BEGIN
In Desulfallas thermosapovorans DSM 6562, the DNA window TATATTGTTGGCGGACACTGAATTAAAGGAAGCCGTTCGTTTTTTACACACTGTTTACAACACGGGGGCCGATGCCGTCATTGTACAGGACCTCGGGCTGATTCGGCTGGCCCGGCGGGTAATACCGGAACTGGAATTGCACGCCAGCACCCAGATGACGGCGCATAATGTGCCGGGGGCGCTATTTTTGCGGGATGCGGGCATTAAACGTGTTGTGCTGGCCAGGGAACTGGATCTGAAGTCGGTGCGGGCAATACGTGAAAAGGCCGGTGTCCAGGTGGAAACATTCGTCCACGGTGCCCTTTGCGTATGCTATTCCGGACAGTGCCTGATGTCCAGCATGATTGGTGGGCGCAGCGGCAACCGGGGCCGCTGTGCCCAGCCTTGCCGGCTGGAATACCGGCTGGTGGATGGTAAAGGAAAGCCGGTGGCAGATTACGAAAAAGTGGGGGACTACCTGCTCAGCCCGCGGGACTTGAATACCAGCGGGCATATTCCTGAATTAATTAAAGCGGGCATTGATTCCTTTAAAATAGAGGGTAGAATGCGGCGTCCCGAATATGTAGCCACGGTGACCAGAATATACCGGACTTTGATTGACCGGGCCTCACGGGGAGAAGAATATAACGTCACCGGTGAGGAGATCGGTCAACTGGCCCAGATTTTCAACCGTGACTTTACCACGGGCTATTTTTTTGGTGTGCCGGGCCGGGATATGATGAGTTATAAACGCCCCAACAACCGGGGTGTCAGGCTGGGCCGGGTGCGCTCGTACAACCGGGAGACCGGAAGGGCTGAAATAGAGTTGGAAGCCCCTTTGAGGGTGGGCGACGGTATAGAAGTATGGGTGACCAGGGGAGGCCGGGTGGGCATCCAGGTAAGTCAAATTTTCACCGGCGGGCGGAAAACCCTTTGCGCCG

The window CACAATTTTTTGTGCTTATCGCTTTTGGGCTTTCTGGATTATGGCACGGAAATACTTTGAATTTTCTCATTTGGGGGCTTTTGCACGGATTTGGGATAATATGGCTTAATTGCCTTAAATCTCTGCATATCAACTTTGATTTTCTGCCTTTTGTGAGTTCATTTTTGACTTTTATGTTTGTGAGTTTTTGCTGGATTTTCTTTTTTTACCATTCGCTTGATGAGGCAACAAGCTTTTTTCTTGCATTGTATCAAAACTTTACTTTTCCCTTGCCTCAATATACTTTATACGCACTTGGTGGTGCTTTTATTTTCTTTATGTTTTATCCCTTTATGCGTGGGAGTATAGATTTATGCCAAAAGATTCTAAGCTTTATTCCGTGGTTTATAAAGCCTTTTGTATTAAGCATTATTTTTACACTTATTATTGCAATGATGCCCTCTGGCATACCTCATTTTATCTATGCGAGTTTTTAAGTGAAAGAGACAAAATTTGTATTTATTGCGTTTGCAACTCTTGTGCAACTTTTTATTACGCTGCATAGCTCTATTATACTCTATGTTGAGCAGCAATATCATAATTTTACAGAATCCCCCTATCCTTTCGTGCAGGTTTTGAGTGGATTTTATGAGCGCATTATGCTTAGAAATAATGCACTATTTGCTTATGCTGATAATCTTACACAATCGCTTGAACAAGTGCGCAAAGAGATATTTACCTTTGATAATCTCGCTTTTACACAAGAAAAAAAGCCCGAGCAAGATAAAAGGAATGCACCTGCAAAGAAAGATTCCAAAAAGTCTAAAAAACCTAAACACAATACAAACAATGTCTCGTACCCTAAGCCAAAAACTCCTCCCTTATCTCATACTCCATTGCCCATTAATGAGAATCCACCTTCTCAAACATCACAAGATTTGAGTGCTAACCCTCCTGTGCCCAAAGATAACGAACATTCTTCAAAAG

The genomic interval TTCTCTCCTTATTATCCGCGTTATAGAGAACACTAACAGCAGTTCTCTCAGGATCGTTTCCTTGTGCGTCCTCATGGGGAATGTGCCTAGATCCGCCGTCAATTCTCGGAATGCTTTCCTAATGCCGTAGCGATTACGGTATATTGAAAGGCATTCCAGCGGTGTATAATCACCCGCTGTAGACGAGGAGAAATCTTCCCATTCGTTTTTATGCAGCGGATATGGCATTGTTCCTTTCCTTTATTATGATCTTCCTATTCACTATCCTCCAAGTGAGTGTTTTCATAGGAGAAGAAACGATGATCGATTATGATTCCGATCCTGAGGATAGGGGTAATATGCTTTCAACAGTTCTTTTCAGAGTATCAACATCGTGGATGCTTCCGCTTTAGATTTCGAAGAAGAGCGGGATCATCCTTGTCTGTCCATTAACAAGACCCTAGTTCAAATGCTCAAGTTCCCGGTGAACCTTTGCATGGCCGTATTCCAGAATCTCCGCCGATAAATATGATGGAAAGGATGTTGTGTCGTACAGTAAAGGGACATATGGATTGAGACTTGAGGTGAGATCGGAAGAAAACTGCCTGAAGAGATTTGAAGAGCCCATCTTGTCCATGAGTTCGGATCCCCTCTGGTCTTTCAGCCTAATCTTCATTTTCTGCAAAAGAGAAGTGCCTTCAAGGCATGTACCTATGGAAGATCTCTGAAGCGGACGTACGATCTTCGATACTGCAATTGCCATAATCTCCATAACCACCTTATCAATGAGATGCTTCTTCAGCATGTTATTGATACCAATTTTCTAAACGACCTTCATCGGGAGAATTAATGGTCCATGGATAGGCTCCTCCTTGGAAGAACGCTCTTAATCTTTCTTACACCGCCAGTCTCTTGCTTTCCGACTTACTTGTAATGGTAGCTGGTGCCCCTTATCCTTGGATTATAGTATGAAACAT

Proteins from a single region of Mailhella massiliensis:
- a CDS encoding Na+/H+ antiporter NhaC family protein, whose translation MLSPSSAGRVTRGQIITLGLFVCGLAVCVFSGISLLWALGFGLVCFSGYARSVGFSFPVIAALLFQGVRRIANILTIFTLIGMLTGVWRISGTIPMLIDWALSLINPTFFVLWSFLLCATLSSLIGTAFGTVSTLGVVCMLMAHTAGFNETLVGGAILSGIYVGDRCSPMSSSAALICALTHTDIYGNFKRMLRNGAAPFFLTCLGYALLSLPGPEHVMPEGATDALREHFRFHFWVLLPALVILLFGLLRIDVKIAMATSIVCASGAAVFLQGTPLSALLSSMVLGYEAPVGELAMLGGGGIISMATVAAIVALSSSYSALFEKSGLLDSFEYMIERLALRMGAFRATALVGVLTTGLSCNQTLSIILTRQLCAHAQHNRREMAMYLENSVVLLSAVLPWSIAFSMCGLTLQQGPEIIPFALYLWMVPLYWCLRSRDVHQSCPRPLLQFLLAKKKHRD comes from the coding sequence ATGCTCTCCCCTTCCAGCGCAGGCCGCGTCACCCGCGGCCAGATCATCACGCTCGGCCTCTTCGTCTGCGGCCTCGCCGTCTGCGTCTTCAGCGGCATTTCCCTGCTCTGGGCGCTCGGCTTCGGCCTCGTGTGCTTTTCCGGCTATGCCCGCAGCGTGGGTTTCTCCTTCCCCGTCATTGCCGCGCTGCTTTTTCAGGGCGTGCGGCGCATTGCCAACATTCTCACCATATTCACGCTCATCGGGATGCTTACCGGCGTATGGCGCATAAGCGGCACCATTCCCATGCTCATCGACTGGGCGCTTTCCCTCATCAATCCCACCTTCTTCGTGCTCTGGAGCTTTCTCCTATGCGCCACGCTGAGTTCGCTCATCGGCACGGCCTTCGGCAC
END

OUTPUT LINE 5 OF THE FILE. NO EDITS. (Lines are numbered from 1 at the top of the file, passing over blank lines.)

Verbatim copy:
- a CDS encoding Na+/H+ antiporter NhaC family protein, whose translation MLSPSSAGRVTRGQIITLGLFVCGLAVCVFSGISLLWALGFGLVCFSGYARSVGFSFPVIAALLFQGVRRIANILTIFTLIGMLTGVWRISGTIPMLIDWALSLINPTFFVLWSFLLCATLSSLIGTAFGTVSTLGVVCMLMAHTAGFNETLVGGAILSGIYVGDRCSPMSSSAALICALTHTDIYGNFKRMLRNGAAPFFLTCLGYALLSLPGPEHVMPEGATDALREHFRFHFWVLLPALVILLFGLLRIDVKIAMATSIVCASGAAVFLQGTPLSALLSSMVLGYEAPVGELAMLGGGGIISMATVAAIVALSSSYSALFEKSGLLDSFEYMIERLALRMGAFRATALVGVLTTGLSCNQTLSIILTRQLCAHAQHNRREMAMYLENSVVLLSAVLPWSIAFSMCGLTLQQGPEIIPFALYLWMVPLYWCLRSRDVHQSCPRPLLQFLLAKKKHRD comes from the coding sequence ATGCTCTCCCCTTCCAGCGCAGGCCGCGTCACCCGCGGCCAGATCATCACGCTCGGCCTCTTCGTCTGCGGCCTCGCCGTCTGCGTCTTCAGCGGCATTTCCCTGCTCTGGGCGCTCGGCTTCGGCCTCGTGTGCTTTTCCGGCTATGCCCGCAGCGTGGGTTTCTCCTTCCCCGTCATTGCCGCGCTGCTTTTTCAGGGCGTGCGGCGCATTGCCAACATTCTCACCATATTCACGCTCATCGGGATGCTTACCGGCGTATGGCGCATAAGCGGCACCATTCCCATGCTCATCGACTGGGCGCTTTCCCTCATCAATCCCACCTTCTTCGTGCTCTGGAGCTTTCTCCTATGCGCCACGCTGAGTTCGCTCATCGGCACGGCCTTCGGCAC